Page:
It’s the time of year when the sun rises later and sets sooner, with winter hiding just around the corner. But with so much of the year in our rearview mirror, it's also a perfect time to reflect on the good things we've experienced and the blessings we’ve enjoyed. Thanksgiving is a holiday for celebrating just that. But when sharing Thanksgiving with young ones, it can seem daunting to make it special every year. Traditions that your family brings out "only for Thanksgiving" are a great way to make the holiday stand out for your kids. Here are some ideas for how you can make the day about more than just a (very delicious) turkey.
Family Table Cloth
Make a special tablecloth with your kids that shows your family's Thanksgiving tradition. Start by laying a plain fabric tablecloth over the table that you will use for Thanksgiving. Using non-toxic, washable fabric paint, draw some Thanksgiving decorations, like food and family, right in the middle. Then have each child create a hand turkey along the edge of the table by tracing their hand and coloring it in to resemble the festive bird. Each year, have the kids add another hand turkey next to their previous one(s). This fun tradition allows your family to have the same great activity every year, and you can watch the way your children grow and develop their creativity as time goes by.
The Kids' Dish
Involving kids in the Thanksgiving meal is another way to make the day special. Set aside one dish that will be considered "their" contribution. This can be as simple or challenging as your child can handle, depending on age and ability, with a grown-up nearby to help them with things like cutting or oven use. A dish on the table, like rolls or mashed potatoes, that a child can point to as their own will help them feel connected to the meal (and may be the first step down the road of cooking when they're older!).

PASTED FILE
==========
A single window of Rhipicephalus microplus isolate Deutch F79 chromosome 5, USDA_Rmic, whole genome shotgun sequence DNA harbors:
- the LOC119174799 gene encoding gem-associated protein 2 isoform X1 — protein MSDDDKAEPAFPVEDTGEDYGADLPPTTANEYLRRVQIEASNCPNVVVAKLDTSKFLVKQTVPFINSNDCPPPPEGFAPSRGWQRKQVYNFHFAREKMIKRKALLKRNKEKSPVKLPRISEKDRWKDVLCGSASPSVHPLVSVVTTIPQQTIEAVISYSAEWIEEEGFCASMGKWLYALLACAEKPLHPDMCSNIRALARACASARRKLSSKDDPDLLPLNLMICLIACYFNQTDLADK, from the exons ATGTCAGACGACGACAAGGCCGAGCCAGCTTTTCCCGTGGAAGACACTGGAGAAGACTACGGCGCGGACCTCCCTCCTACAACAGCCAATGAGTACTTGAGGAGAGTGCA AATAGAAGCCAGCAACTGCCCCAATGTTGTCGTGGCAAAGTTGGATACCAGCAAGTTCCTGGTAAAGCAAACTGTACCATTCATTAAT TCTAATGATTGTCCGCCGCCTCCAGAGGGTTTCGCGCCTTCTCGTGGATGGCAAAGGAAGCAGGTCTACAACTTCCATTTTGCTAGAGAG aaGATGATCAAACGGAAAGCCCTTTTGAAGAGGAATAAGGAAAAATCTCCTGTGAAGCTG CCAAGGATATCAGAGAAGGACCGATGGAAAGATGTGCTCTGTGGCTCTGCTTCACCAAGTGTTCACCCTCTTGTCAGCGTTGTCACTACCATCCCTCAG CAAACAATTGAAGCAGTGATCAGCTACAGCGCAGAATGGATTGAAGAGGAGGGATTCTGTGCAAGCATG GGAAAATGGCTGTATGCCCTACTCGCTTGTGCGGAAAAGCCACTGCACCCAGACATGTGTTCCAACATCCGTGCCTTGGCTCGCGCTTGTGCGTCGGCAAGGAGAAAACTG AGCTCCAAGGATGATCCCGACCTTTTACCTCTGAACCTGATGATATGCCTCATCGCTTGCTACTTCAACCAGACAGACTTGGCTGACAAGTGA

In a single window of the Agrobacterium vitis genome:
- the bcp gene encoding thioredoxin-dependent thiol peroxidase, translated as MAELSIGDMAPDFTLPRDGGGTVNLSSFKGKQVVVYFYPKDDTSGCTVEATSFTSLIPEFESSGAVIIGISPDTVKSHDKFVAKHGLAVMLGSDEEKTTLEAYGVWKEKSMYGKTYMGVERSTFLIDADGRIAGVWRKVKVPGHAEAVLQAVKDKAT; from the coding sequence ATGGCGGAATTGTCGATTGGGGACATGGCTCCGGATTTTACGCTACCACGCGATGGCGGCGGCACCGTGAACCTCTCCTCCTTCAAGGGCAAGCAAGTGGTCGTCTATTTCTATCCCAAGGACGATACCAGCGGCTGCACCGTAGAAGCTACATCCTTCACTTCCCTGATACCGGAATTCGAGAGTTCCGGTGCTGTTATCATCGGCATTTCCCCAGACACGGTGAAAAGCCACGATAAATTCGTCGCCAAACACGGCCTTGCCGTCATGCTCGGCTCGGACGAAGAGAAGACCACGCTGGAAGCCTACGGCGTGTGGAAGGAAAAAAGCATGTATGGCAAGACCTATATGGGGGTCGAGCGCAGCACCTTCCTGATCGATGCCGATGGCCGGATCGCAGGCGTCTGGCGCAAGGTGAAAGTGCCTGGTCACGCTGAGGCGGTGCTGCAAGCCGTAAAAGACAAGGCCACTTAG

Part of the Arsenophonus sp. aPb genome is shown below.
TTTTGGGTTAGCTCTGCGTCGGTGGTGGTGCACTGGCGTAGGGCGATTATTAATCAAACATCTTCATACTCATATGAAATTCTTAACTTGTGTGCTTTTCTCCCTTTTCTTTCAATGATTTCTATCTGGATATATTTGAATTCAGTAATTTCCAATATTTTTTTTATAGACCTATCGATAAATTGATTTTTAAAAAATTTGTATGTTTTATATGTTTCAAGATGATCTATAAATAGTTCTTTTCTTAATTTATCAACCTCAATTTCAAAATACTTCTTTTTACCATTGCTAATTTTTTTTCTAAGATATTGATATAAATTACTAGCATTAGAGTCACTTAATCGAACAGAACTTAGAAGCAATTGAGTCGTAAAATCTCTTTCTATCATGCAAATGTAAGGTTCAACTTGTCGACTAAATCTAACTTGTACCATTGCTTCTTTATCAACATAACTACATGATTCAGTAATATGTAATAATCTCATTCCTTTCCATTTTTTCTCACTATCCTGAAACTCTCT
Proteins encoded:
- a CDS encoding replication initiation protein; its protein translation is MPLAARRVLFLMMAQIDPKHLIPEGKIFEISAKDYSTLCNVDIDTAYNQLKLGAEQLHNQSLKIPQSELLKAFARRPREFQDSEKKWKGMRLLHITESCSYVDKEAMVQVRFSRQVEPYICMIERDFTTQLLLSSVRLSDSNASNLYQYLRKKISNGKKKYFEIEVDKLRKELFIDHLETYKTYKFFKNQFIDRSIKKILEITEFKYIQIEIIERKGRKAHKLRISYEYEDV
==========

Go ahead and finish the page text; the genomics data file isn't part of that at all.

Chronicle of Thankfulness
In a spirit similar to the Thanksgiving tablecloth activity, start a book that tracks what everyone is thankful for each year. Every family member writes and/or draws what they are thankful for on a separate piece of paper (be sure each contributor signs and dates their work). Then put all the pages into a three-ring binder (with appropriately decorated cover). Read the book together as a family. Each year have everyone add another page to the book. Entries can be as long or as short as you want and can repeat from previous years. After all, you can never be too thankful for the good things in your life!
There's more to Thanksgiving than just eating a large, delicious meal. But since most families do eat a large, delicious meal, it's important to incorporate some physical activity into the mix. Make that easy, healthy activity into a family tradition! Either before or after the meal, go on a walk as a family. Fresh air and light exercise will help work up an appetite before eating or help settle a very full stomach afterward. If your family is even more physically inclined, play a friendly game of touch football or soccer instead. The important thing is that it is physical and an activity that all can enjoy!
Family traditions don't have to exclusively involve the family. Thanksgiving is a time to remember all the ways your family is blessed, but it is also an opportunity to serve your community. Volunteering at a soup kitchen, collecting and donating to a food shelf, and assisting with a winter clothing drive are just a few ways to make a big difference, especially if the whole family helps. Look online or in community newsletters for local opportunities to serve in your community this Thanksgiving.
Read a Holiday Book
Books are the perfect way to get into the holiday spirit. Grab one or two of your favorites, like Thanksgiving in the Woods or Porcupine's Pie, and curl up for a festive, fall storytime. No matter when or where you choose to read, the most important thing is to do it together.
Hopefully these suggestions will inspire your family to be even closer this Thanksgiving. Annual traditions are a great way to bring people together for any holiday. No matter how you celebrate, we wish you and your family and friends a blessed Thanksgiving Day!
Photo Credit: Michael and Christa Richert
Originally Published 11/22/2016